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Business Events Bankruptcy

  • As the global economic slowdown digs its heels in and consumers tighten their belts and fret about jobs, the Alternative Arts organization hosted its annual Alternative Fashion Week in Spitalfields market, London, a platform for young, new designers.

  • The Treasury Department is preparing a Chapter 11 bankruptcy filing for Chrysler that could come as soon as next week, people with direct knowledge of the action said Thursday.

  • Chrysler

    Negotiations over the fate of Chrysler continue between the Treasury department and the banks that hold $6.9 billion of Chrysler's debt.

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    Though it came as no surprise to investors, the collapse of General Growth Properties, the nation’s second-largest mall owner, has stirred new fears about a coming debacle in commercial real estate. The company, which owns 200 shopping centers encompassing 200 million square feet and 24,000 tenants, filed for bankruptcy protection last week.

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    Your first option should always be credit counseling, says John Ulzheimer.

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    Today on the company conference call updating its restructuring, I asked GM CEO Fritz Henderson is the company will go beyond the number of plants it laid out for closure when updating the Federal Government on February 17th.

  • Stocks ended a rocky session higher Thursday as investors were encouraged by JPMorgan's results and techs rallied amid anticipation of better results from Google after the bell.

  • An early pop fizzled Thursday as investors digested a mixed bag of economic and earnings news. Banks were mixed as techs gained.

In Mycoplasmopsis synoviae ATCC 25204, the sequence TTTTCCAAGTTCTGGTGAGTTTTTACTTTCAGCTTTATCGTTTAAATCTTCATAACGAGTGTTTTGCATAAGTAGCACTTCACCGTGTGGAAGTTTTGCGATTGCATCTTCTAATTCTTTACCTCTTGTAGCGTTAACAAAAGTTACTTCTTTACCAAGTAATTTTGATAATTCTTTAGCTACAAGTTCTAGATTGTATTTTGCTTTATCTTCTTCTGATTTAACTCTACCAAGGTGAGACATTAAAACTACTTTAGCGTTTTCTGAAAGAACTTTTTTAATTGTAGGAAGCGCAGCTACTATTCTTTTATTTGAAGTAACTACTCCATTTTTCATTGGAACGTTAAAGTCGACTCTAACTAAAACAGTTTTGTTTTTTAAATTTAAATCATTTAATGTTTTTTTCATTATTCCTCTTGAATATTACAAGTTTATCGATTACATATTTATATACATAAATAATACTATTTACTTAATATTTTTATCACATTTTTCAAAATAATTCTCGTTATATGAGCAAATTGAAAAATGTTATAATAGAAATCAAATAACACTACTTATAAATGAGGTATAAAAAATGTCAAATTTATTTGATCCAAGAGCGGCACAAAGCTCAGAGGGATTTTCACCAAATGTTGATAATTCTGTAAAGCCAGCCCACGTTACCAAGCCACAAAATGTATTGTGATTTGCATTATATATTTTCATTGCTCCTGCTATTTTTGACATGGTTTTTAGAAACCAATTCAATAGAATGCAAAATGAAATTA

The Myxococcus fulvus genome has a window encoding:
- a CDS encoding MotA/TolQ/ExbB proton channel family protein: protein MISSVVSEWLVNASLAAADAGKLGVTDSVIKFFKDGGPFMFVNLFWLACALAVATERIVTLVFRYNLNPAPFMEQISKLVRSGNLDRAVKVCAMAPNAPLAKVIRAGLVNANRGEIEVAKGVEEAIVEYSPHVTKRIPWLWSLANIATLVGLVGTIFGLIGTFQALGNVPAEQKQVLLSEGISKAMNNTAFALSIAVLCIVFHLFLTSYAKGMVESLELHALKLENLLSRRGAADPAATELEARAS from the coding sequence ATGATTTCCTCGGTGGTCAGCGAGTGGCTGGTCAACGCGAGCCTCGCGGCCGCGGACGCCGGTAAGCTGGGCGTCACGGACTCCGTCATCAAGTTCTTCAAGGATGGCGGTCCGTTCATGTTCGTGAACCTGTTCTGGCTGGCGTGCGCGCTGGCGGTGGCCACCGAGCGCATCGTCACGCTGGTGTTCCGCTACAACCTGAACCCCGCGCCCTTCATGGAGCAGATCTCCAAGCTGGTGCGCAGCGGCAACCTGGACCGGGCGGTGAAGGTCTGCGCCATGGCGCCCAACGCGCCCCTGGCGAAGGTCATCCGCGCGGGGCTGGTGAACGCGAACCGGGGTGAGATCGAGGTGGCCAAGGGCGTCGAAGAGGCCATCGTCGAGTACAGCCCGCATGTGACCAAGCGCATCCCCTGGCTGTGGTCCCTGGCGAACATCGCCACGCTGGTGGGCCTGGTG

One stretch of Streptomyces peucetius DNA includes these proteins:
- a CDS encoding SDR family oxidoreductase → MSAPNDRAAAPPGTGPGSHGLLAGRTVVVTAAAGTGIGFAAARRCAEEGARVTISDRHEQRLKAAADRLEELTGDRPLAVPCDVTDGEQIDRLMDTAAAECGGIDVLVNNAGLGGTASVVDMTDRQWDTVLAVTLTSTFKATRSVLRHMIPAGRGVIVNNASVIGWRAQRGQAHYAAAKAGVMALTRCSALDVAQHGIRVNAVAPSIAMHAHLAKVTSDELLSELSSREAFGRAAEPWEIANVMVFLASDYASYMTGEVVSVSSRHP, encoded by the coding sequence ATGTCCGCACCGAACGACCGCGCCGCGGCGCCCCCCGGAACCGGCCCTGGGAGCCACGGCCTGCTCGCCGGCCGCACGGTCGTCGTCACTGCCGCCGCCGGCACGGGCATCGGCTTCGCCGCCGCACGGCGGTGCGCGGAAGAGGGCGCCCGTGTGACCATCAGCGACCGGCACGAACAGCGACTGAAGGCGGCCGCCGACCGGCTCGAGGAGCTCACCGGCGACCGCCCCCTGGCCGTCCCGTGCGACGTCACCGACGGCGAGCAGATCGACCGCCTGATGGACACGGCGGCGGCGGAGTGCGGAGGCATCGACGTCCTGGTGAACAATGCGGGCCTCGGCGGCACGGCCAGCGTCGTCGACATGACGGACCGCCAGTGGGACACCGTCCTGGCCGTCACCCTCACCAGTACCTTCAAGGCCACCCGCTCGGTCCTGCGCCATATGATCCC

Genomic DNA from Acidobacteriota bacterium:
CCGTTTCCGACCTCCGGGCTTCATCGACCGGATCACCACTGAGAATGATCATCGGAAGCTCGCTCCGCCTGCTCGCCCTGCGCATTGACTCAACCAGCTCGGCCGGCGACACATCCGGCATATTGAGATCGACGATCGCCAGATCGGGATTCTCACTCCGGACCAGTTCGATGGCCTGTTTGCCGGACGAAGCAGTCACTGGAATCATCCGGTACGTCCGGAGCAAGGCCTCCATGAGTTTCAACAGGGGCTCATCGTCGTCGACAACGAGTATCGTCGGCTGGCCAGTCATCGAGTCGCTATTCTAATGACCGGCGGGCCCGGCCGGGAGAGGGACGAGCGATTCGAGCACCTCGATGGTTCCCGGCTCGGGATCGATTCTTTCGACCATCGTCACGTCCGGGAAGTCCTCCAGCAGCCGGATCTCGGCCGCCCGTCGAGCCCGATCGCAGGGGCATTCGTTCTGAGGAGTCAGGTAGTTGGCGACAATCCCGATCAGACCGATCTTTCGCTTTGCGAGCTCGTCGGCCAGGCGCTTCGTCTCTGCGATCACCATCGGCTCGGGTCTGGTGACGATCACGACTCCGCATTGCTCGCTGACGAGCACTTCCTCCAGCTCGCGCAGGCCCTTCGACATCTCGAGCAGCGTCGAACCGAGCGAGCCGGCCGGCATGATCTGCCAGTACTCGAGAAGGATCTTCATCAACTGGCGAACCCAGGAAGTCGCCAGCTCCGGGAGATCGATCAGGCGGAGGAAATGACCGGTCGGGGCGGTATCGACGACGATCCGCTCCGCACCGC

• Futures pointed to a higher open Thursday as investors shrugged off some dismal data points, choosing to focus on a drop in the headline jobless-claims number.

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    What happens when a company like GM  files for bankruptcy?  Here are some basic answers

  • Auto industry legends weigh in on President Obama’s push for the right solution.

  • Would it be better for taxpayers if GM went into bankruptcy? That's what some are saying on Wall Street this morning.

  • Michael Vick

    The U.S. Department of Labor filed complaints Wednesday accusing suspended NFL star Michael Vick of illegally spending about $1.3 million in pension plan funds for his own benefit, including paying restitution ordered in his dogfighting conspiracy case.

  • Credit card swipe

    Key Democratic lawmakers are pushing legislation that would block creditors charging high interest rates on credit cards from collecting from consumers in bankruptcy proceedings.

  • Andrew Busch

    The white-hot anger over AIG continues to radiate heat beyond any politician's worst nightmare. This is what happens when friends don't let friends go into bankruptcy.

  • In an economy plagued by tight credit markets, it is sometimes difficult to determine which companies can cover their debts, and which ones are in serious trouble. In Moody’s “U.S. Bottom Rung” report, the ratings agency lists the 283 speculative-grade, non-financial U.S. companies most at risk of default, up from 157 companies one year ago. Companies on the list have not defaulted, carry either a Probability of Default Rating of Caa1 or lower, a B3 with a negative rating outlook, or a B3 with a

    In Moody’s “U.S. Bottom Rung” report, the ratings agency lists the 283 speculative-grade, non-financial U.S. companies most at risk of default. Check out the list.

  • GM auto dealership with sign.

    General Motors' auditors have raised "substantial doubt" about the troubled automaker's ability to continue operations, and the company said it may have to seek bankruptcy protection if it can't execute a huge restructuring plan.

  • GM auto dealership with sign.

    General Motors' says it gave Chief Executive Rick Wagoner compensation valued at $14.9 million last year for leading a company that lost $30.9 billion and is running on government loans. 

  • Credit Crisis

    American International Group should be allowed to go bankrupt because keeping it and other sick financials alive on government support risks ruining the US economy, legendary investor Jim Rogers told CNBC Tuesday.

  • When a company carries too much debt, disastrous consequences may arise for employees and the company itself.